In essence, Belloc’s vision, like that of the Social Teaching of the Catholic Church, is centred on the necessary tension between subsidiarity and solidarity, or, to employ the language of Actonian and Burkean political philosophy, it is the tension between Acton’s maxim that “power tends to corrupt and absolute power tends to corrupt absolutely” and Burke’s maxim that “liberty itself must be limited in order to be possessed”. In terms of Belloc’s approach in his Essay, the “force” which R & W seem to find so objectionable is nothing more or less than the enactment of just laws designed to re-empower the economic freedom of the family against the power of the state and big business. R & W have a problem with this because their free market libertinism sees all political intervention in the economy as bad. There is, however, no evidence that Tolkien held their laissez faire views and it’s mischievous to suggest otherwise.
Moving on to the question of whether “the scouring of the Shire” was simply a Just War against alien invaders, with nothing whatever to do with distributism, it is noteworthy that R & W fail to respond to Tolkien’s graphic depiction of the ravages inflicted by the laissez faire economics of the industrial revolution:
It was one of the saddest hours in their lives. The great chimney rose up before them; and as they drew near the old village across the Water, through rows of new mean houses along each side of the road, they saw the new mill in all its frowning and dirty ugliness: a great brick building straddling the stream, which it fouled with a streaming and stinking outflow. All along the Bywater Road every tree had been felled.
As they crossed the bridge and looked up the Hill they gasped…. The Old Grange on the west side had been knocked down, and its place taken by rows of tarred sheds. All the chestnuts were gone. The banks and hedgerows were broken. Great wagons were standing in disorder in a field beaten bare of grass. Bagshot Row was a yawning sand and gravel quarry. Bag End up beyond could not be seen for a clutter of large huts.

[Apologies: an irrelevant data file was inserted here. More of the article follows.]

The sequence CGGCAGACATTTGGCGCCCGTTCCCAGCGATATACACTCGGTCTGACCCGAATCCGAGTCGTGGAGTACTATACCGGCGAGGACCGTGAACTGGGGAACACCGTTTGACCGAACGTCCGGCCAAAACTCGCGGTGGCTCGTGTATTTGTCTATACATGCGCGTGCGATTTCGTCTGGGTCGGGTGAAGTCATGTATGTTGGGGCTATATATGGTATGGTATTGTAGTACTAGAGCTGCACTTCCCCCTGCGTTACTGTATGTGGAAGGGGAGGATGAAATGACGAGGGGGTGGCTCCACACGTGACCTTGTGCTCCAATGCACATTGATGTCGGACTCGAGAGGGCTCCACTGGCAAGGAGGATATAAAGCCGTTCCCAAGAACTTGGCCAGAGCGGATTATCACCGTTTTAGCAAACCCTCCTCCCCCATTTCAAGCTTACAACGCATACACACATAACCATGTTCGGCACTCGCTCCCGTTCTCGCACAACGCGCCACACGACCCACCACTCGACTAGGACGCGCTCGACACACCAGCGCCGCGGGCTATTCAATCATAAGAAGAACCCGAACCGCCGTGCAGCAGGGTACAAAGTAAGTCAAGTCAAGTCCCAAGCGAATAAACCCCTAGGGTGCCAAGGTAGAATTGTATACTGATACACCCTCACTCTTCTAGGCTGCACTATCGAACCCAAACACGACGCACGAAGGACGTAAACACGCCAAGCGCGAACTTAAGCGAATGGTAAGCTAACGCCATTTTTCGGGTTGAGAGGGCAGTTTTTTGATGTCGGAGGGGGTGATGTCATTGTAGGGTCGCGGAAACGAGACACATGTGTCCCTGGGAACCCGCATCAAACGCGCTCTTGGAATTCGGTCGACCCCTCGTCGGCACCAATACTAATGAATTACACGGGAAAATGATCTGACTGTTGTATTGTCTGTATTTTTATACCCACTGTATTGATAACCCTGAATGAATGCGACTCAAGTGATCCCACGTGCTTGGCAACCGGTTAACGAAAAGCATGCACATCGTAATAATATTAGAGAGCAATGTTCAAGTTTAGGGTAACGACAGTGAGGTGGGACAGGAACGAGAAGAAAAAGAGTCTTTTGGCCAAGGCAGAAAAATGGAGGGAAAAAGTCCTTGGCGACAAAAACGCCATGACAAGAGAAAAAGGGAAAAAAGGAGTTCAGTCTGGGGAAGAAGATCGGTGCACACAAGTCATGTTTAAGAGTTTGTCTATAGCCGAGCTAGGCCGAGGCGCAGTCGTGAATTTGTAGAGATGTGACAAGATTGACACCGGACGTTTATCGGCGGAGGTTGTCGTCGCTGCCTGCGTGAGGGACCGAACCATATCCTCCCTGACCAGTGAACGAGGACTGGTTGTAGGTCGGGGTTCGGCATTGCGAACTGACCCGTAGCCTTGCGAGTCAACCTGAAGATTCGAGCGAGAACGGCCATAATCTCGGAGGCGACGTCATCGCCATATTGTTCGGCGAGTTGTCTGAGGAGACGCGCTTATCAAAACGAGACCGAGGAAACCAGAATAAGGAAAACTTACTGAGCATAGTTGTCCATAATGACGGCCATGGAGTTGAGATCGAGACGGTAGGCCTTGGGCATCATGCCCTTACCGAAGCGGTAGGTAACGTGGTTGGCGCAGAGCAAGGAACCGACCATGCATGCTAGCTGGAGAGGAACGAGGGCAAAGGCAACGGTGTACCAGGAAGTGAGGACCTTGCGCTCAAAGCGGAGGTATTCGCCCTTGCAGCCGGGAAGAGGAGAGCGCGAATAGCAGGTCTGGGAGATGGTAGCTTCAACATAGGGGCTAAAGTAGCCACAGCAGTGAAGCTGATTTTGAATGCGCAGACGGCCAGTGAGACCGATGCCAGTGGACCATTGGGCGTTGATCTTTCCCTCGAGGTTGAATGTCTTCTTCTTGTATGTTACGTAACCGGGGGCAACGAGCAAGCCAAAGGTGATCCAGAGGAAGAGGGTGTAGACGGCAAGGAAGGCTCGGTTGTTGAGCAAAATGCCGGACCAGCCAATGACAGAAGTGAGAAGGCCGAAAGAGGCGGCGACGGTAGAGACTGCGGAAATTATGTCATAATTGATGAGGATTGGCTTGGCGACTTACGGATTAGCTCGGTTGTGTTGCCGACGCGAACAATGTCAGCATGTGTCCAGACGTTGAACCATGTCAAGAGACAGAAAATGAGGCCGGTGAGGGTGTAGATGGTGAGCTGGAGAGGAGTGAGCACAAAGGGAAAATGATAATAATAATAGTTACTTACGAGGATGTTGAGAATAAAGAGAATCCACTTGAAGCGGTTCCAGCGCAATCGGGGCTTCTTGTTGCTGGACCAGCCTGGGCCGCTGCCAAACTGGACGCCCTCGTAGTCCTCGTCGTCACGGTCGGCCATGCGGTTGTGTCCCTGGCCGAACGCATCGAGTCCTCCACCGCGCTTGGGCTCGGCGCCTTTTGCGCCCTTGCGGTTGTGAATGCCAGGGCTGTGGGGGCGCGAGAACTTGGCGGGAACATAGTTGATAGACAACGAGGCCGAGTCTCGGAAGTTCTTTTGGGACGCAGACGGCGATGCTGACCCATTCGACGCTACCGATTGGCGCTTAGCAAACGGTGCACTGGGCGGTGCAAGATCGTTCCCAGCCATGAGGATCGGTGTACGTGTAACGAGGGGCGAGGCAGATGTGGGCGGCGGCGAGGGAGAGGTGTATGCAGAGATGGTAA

After the Just War had been won, what happened to the “dark satanic mills”? Did the hobbits embrace the “progress” of industrialism, building more great chimneys and more rows of new mean houses? Did they build more new mills to pollute the rivers of the Shire with “a streaming and stinking outflow”? Did they emulate the example of Saruman, shriveled in his evil to Sharkey, by felling all the trees and digging quarries? Did they leave their primitive and mediaeval hobbit holes to live in skyscrapers or sanitized neighbourhoods? Of course not. After the war, the hobbits pulled down the monstrous temples to Mammon and all other manifestations of the “dragon sickness” of commercial “progress.” In short, the hobbits employed justifiable “force” after the war had ended to restore widely distributed property to the Shire folk, reversing the damage done by the imposition of the industrial revolution. Does this prove that Tolkien “signed off” on Belloc’s distributism? I would call it pretty compelling evidence that he did. In any event, and whether or not it proves Tolkien’s approval of Belloc, it would certainly win Belloc’s approval of Tolkien!
In an effort to end on the cheerful note of finding something to cheer about in R & W’s book, I can indeed find much that is good and insightful. The overarching problem, however, is that the authors’ ideological agenda reduces the whole book to a woeful and unconvincing effort to squeeze the square peg of Tolkien’s traditionalist genius into the round hole of the authors’ modernist ideology. It’s akin to trying to squeeze the majesty of the Church into the travesty of the factory chimney. It doesn’t work.
Books on the topic of this essay may be found in The Imaginative Conservative Bookstore.